Games 9 through 12, Duke Pediatric Blood and Marrow Transplantation Program benefit Scrabble tournament, Jan. 17, 2016

February 7, 2016

By Matthew E. Milliken
Feb. 7, 2016

Of all the Scrabble players I’ve officially faced (51) in all the official Scrabble tournaments I’ve officially played (10), there is one person I’ve faced more than any other. X— is a local kid who might be a high school freshman or sophomore now. In 11 games, I had beaten him five times and lost six times. Our most recent meeting, in the 2015 Duke PBMT tournament, had resulted in a discouraging 366-263 loss for me, largely thanks to a nightmarish six-turn stretch over which I contended with such unpromising racks as NOOSSU?, IOOSSU? and OSSUVY?.

I entered day two of the 2016 Duke PBMT event with mixed feelings. I’d beaten four players by respectable margins and lost four games, with three of those defeats being close. On Sunday morning, I tried to view the glass as being half-full. I would build on the positive things and forget about the negative things.

My ninth game of the tournament, and my first game on Sunday, was against X—. I was anxious at first, especially after I used a bonus spot to play HEX for 36 points, only for my opponent to respond immediately by playing BOXES for 34 points, which put him ahead, 67-62, after three turns.

I hit my stride in the fifth turn, when I used a rack of AEHILRS to play a 77-point bingo, HAILERS. My next play was KAY for 40 points, which put me firmly in the lead. The rest of the game, X— made only four moves that scored more than 20 points, and only one more than scored more than 26 points (QADI 41). Meanwhile, I used two additional decent plays — ZORIL 45 and JAW 35 — to cruise to a 407-310 victory.

(Incidentally, a zoril is a weasel-like African mammal, Ictonyx stratusresembling a skunk in coloration and habits. And yes, it takes an S.)

My opponent in game 10 was T—, the player whom I’ve faced second-most-often in official tournaments. He’s a local fellow a bit older than me. Entering this tournament, I’d played T— four times, winning three of the encounters. We’d split our last two clashes, in June 2015, with T— beating me in a high-scoring game before I clobbered him in a rematch. (My loss to T—, incidentally, involved my playing DIGESTA. This word, which T— did not challenge, is phony despite being an actual word.)

This time around, things started off poorly for me. I drew AAEEOOI for my opening rack, which I immediately returned to the bag, getting EIOPRTX in return. In turn three, I played XI; the X hit a triple-letter-score spot going both ways, giving me 52 points for the play. T— traded in two letters, leaving me with a 60-36 lead. I would never again trail in the game.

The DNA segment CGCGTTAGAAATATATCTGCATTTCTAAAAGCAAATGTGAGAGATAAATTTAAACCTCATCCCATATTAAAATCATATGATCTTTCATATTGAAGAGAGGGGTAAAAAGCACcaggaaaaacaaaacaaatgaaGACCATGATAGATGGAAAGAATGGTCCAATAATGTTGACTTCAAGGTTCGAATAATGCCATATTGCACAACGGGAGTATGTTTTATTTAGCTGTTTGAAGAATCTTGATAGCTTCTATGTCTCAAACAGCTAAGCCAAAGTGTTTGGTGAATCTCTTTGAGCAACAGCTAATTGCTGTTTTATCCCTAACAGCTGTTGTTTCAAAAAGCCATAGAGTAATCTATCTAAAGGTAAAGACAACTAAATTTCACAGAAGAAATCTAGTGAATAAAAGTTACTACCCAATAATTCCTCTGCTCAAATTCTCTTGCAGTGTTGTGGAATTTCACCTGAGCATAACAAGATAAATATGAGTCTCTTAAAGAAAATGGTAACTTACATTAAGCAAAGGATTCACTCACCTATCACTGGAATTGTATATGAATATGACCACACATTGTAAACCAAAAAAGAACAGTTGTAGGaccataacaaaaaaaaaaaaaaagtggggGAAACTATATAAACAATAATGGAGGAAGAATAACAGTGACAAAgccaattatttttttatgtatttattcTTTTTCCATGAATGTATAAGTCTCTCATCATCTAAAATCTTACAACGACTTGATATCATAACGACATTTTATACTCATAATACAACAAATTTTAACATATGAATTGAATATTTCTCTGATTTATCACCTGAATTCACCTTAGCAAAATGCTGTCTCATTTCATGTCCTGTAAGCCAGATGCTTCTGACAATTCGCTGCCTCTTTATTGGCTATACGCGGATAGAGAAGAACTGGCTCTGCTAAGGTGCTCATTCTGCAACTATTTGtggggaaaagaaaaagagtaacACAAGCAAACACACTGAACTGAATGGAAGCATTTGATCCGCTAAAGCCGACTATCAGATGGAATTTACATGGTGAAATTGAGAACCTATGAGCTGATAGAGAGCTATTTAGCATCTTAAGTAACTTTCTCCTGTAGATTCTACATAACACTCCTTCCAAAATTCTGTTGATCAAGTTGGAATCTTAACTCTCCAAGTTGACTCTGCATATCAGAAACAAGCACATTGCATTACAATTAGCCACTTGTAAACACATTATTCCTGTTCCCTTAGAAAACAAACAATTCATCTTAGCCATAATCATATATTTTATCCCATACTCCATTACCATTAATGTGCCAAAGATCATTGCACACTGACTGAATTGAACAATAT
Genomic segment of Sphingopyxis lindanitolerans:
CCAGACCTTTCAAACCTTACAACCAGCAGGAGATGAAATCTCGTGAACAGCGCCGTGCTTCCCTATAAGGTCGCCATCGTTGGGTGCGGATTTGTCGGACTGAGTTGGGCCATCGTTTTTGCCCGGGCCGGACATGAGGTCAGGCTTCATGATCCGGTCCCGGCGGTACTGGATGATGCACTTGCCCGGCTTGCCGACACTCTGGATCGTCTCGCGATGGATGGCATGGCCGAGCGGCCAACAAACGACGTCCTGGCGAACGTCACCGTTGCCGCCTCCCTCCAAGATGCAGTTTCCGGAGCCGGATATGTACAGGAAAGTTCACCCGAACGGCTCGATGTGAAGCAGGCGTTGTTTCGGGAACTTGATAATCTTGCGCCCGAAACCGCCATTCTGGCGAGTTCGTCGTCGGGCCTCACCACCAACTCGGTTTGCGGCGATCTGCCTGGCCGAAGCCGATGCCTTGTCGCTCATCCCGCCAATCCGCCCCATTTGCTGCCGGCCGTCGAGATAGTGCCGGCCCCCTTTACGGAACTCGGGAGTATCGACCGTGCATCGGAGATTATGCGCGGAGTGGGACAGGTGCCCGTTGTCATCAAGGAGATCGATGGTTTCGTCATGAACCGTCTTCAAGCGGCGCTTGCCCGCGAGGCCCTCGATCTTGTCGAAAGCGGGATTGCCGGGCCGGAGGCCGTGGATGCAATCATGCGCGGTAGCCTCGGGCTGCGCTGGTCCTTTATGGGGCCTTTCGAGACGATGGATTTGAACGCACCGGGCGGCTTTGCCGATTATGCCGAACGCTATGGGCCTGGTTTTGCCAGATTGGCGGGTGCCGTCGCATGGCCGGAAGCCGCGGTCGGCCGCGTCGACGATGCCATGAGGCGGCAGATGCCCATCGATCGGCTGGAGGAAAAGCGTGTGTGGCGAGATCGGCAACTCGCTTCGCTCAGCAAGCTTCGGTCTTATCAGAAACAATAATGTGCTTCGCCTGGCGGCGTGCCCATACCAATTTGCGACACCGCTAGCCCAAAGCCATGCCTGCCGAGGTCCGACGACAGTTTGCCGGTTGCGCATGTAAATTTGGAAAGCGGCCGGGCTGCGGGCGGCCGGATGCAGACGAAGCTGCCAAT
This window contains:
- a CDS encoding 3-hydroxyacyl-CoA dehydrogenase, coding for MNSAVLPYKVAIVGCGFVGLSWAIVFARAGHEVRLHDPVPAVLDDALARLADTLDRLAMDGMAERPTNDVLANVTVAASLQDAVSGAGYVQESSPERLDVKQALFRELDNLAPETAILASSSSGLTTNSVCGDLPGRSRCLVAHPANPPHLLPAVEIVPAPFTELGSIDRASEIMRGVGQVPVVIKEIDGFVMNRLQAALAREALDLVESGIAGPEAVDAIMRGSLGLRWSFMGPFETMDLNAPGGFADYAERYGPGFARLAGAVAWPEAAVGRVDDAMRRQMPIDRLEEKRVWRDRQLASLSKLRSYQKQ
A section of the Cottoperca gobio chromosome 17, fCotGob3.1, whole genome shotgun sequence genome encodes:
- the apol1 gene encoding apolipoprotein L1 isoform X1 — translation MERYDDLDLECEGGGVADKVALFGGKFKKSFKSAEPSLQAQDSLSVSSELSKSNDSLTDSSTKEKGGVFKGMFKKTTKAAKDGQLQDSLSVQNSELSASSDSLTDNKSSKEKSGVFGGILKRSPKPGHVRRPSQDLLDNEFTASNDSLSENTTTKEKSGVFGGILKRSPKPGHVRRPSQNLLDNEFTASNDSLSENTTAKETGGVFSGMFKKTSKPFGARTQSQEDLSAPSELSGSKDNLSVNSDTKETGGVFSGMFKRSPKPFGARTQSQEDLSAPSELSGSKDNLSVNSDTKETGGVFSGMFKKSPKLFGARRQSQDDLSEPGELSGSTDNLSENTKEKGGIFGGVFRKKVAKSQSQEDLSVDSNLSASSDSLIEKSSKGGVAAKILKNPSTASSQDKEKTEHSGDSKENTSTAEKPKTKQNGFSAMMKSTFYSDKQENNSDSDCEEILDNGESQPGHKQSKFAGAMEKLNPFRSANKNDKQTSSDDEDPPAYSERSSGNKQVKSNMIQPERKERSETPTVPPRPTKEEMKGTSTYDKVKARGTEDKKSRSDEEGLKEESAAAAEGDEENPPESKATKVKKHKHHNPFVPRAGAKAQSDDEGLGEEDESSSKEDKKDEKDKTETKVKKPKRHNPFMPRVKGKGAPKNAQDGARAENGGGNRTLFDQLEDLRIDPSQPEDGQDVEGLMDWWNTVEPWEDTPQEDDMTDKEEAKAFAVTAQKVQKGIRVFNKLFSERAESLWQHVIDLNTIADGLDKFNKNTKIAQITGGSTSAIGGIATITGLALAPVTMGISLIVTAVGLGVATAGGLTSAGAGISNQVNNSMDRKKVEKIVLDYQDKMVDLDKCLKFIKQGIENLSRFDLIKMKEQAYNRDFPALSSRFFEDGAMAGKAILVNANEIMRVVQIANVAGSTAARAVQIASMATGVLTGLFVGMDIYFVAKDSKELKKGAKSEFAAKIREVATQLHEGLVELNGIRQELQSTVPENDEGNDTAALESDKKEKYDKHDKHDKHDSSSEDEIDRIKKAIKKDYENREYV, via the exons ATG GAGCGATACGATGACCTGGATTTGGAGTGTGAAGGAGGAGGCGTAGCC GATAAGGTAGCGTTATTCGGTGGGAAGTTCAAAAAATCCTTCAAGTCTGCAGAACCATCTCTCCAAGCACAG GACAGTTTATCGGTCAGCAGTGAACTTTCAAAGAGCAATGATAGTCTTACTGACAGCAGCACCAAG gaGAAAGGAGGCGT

With my fifth move, I played TIcKERS/PALE/GOITERS for an 88-point bingo. T— traded four tiles, leaving me up, 168-57.

On the next turn, I played HATE 33.

I swapped out three tiles in the eighth turn. That helped sparked a strong five-turn run for me: GAVE 32, FIB 25, YAK 32, ZiNE 54 and ZERO 33. Meanwhile, T— traded in four tiles after both ZiNE and ZERO. I had a 400-183 lead at that point.

In the 16th turn, I put down my second bingo: TENSILE/TE/EGO 65. I went on to win by more than double T—’s score, 538-259.

My 11th game was against O—, a local student whom I had never faced before. He went first, trading in four tiles on the opening play.

In turn 2, I played eROSION 66 to jump ahead, 84-24. But O— did me one better on the next play, putting out eQuALED 70. However, that positioned me to play BANE with the B on a double-letter-score space and the E on a triple-word-score spot, yielding 48 points. My fourth move was HET 31; my fifth, PRICK 32.

O— then forfeit his next three moves by playing a string of phonies, including VOIT*/IL* and BID/BLOP*/DOP*. He followed up by trading in four letters, meaning he went four turns without gaining any points.

I kept on finding high-scoring words, including AXEL 37, RITZY 86 (R on triple-word-score, Z on double-letter-score) and PUN 39. After nine turns, I held a commanding 375-140 advantage.

The rest of the way, O— had just two plays of 20 or more points, and just one (JIGS 38) that exceeded 23. My only score higher than 18 points was JEU 30, but that was enough. I won, 497-299.

In the 12th round, I had my first rematch of the tournament: A game against KE, who had beat me in the second round on Saturday.

This time, I jumped out to a lead from the start: ALLOY 24, OWE 31, GOX 56 and RIVER 31, which used the triple-word-score in the bottom-left-hand corner. KE fought back in turns four through six with JUVIE 32, YID 36 and ALB 28, but I held a 172-149 lead going into the seventh move.

That turn, I put out PASToRS/NAT/YIDS, a 79-point play, but it was invalidated because NAT is phony. I put the same word down in another spot in turn eight, gaining 62 points. I led, 234-191, going into the ninth move.

Remember RIVER? In the 10th turn, much like the merchants of yore, I figured out a way to capitalize upon it. I rearranged AEIMPRT and played TRAMPIER, a 95-point bingo. KE opted to challenge, I think more out of a sense of desperation than because she believed the word was phony; it was good, and she lost her turn.

I put down HEED 40 for my 11th move, while KE traded four tiles. That left me up, 386-274.

We both had pretty strong finishes. In turn 12, KE put out FLATTING 73. I responded with BIZ 49, but KE put her Q to good use with TUQUE 36. (Flatting: To flatten. Tuque: A knitted woolen cap.) On turn 14, I played DIF 32, while KE went out with CUNT, worth 6 points on its own plus 14 from the leftovers on my rack.

The final result was a 479-403 victory. My record to that point was 8-4 with a spread of plus-553. Not too shabby!


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